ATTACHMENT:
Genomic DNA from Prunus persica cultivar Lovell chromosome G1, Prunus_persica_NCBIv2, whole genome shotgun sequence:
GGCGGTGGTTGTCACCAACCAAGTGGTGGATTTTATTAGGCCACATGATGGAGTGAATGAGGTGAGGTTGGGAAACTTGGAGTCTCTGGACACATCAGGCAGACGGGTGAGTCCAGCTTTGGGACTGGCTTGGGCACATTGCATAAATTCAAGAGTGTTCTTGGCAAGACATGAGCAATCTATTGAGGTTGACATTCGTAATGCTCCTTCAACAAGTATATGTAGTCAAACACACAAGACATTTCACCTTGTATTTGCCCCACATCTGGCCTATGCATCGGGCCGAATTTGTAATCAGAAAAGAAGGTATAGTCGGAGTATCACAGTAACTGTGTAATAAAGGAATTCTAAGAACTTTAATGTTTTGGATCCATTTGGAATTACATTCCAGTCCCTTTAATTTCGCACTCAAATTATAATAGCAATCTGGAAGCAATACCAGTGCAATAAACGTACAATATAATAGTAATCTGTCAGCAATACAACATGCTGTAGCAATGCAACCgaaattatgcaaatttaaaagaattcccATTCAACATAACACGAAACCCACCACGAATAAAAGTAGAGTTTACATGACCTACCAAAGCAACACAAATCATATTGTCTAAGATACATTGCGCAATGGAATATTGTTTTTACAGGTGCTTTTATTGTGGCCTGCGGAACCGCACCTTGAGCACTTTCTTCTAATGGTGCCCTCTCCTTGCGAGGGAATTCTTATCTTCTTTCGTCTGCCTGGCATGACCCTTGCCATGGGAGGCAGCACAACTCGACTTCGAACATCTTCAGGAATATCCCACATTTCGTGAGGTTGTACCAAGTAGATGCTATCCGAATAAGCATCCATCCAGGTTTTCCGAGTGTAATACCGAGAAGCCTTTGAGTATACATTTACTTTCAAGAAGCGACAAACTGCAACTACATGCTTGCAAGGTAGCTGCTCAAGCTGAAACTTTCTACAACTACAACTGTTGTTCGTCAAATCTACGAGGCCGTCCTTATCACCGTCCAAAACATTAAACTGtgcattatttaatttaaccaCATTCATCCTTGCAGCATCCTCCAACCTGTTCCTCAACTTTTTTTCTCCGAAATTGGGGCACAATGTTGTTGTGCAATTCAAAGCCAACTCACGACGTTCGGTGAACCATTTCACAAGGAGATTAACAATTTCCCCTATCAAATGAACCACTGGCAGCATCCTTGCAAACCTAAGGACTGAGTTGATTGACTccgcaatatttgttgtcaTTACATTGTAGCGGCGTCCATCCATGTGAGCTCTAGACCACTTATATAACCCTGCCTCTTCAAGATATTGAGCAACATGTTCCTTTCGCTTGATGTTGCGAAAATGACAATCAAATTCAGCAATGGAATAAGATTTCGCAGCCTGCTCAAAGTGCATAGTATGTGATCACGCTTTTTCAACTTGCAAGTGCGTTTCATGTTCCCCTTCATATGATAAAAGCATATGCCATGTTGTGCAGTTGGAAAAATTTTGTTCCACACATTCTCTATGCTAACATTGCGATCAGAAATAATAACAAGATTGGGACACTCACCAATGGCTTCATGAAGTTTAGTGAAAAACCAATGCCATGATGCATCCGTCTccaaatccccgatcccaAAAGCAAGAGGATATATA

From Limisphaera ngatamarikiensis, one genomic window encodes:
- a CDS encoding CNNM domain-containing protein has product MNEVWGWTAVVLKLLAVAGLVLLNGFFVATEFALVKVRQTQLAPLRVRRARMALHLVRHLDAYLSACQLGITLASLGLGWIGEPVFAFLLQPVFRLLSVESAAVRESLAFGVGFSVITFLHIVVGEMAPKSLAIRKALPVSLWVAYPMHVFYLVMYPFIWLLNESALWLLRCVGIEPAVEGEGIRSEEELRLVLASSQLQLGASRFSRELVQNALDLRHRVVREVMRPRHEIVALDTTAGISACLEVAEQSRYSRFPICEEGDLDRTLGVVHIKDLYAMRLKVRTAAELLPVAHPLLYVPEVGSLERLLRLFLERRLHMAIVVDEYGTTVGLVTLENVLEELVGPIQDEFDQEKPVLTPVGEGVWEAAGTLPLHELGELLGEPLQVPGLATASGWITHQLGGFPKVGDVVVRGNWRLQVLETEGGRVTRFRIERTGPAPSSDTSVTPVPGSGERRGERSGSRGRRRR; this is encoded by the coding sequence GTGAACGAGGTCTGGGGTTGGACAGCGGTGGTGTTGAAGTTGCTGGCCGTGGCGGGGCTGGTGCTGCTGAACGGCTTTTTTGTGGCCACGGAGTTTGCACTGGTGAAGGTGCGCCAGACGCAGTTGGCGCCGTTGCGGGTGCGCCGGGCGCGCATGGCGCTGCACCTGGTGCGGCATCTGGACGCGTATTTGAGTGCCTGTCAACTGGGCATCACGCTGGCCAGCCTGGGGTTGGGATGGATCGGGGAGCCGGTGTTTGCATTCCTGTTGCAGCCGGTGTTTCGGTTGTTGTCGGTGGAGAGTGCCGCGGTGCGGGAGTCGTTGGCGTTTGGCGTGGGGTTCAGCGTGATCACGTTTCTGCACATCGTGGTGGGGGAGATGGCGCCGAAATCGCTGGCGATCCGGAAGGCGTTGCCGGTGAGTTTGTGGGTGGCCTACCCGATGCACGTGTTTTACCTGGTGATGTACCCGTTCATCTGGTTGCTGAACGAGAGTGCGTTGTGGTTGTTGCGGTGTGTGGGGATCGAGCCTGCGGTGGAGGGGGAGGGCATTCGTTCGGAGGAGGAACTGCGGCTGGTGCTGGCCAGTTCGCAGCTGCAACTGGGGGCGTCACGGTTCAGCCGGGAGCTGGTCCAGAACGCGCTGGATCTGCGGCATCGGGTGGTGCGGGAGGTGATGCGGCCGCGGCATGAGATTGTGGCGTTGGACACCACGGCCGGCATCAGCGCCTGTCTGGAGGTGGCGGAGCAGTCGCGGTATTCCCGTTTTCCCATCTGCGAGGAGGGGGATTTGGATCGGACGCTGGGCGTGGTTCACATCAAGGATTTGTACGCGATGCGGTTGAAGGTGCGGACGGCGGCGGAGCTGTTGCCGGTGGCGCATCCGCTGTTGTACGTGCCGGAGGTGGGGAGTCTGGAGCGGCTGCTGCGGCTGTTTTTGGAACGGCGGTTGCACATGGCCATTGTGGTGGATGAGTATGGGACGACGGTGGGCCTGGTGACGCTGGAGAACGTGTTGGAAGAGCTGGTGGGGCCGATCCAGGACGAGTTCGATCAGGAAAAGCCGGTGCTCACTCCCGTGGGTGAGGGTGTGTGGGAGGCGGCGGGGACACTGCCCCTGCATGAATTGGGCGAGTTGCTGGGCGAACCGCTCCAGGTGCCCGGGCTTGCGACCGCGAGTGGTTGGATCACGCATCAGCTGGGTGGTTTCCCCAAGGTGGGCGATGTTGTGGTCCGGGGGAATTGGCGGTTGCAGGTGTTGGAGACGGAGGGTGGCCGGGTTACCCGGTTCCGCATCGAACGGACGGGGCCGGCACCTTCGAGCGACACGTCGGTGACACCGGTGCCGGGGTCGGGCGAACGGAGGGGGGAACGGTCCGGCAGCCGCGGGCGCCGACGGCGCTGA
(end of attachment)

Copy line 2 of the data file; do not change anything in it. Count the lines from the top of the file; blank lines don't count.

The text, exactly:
GGCGGTGGTTGTCACCAACCAAGTGGTGGATTTTATTAGGCCACATGATGGAGTGAATGAGGTGAGGTTGGGAAACTTGGAGTCTCTGGACACATCAGGCAGACGGGTGAGTCCAGCTTTGGGACTGGCTTGGGCACATTGCATAAATTCAAGAGTGTTCTTGGCAAGACATGAGCAATCTATTGAGGTTGACATTCGTAATGCTCCTTCAACAAGTATATGTAGTCAAACACACAAGACATTTCACCTTGTATTTGCCCCACATCTGGCCTATGCATCGGGCCGAATTTGTAATCAGAAAAGAAGGTATAGTCGGAGTATCACAGTAACTGTGTAATAAAGGAATTCTAAGAACTTTAATGTTTTGGATCCATTTGGAATTACATTCCAGTCCCTTTAATTTCGCACTCAAATTATAATAGCAATCTGGAAGCAATACCAGTGCAATAAACGTACAATATAATAGTAATCTGTCAGCAATACAACATGCTGTAGCAATGCAACCgaaattatgcaaatttaaaagaattcccATTCAACATAACACGAAACCCACCACGAATAAAAGTAGAGTTTACATGACCTACCAAAGCAACACAAATCATATTGTCTAAGATACATTGCGCAATGGAATATTGTTTTTACAGGTGCTTTTATTGTGGCCTGCGGAACCGCACCTTGAGCACTTTCTTCTAATGGTGCCCTCTCCTTGCGAGGGAATTCTTATCTTCTTTCGTCTGCCTGGCATGACCCTTGCCATGGGAGGCAGCACAACTCGACTTCGAACATCTTCAGGAATATCCCACATTTCGTGAGGTTGTACCAAGTAGATGCTATCCGAATAAGCATCCATCCAGGTTTTCCGAGTGTAATACCGAGAAGCCTTTGAGTATACATTTACTTTCAAGAAGCGACAAACTGCAACTACATGCTTGCAAGGTAGCTGCTCAAGCTGAAACTTTCTACAACTACAACTGTTGTTCGTCAAATCTACGAGGCCGTCCTTATCACCGTCCAAAACATTAAACTGtgcattatttaatttaaccaCATTCATCCTTGCAGCATCCTCCAACCTGTTCCTCAACTTTTTTTCTCCGAAATTGGGGCACAATGTTGTTGTGCAATTCAAAGCCAACTCACGACGTTCGGTGAACCATTTCACAAGGAGATTAACAATTTCCCCTATCAAATGAACCACTGGCAGCATCCTTGCAAACCTAAGGACTGAGTTGATTGACTccgcaatatttgttgtcaTTACATTGTAGCGGCGTCCATCCATGTGAGCTCTAGACCACTTATATAACCCTGCCTCTTCAAGATATTGAGCAACATGTTCCTTTCGCTTGATGTTGCGAAAATGACAATCAAATTCAGCAATGGAATAAGATTTCGCAGCCTGCTCAAAGTGCATAGTATGTGATCACGCTTTTTCAACTTGCAAGTGCGTTTCATGTTCCCCTTCATATGATAAAAGCATATGCCATGTTGTGCAGTTGGAAAAATTTTGTTCCACACATTCTCTATGCTAACATTGCGATCAGAAATAATAACAAGATTGGGACACTCACCAATGGCTTCATGAAGTTTAGTGAAAAACCAATGCCATGATGCATCCGTCTccaaatccccgatcccaAAAGCAAGAGGATATATA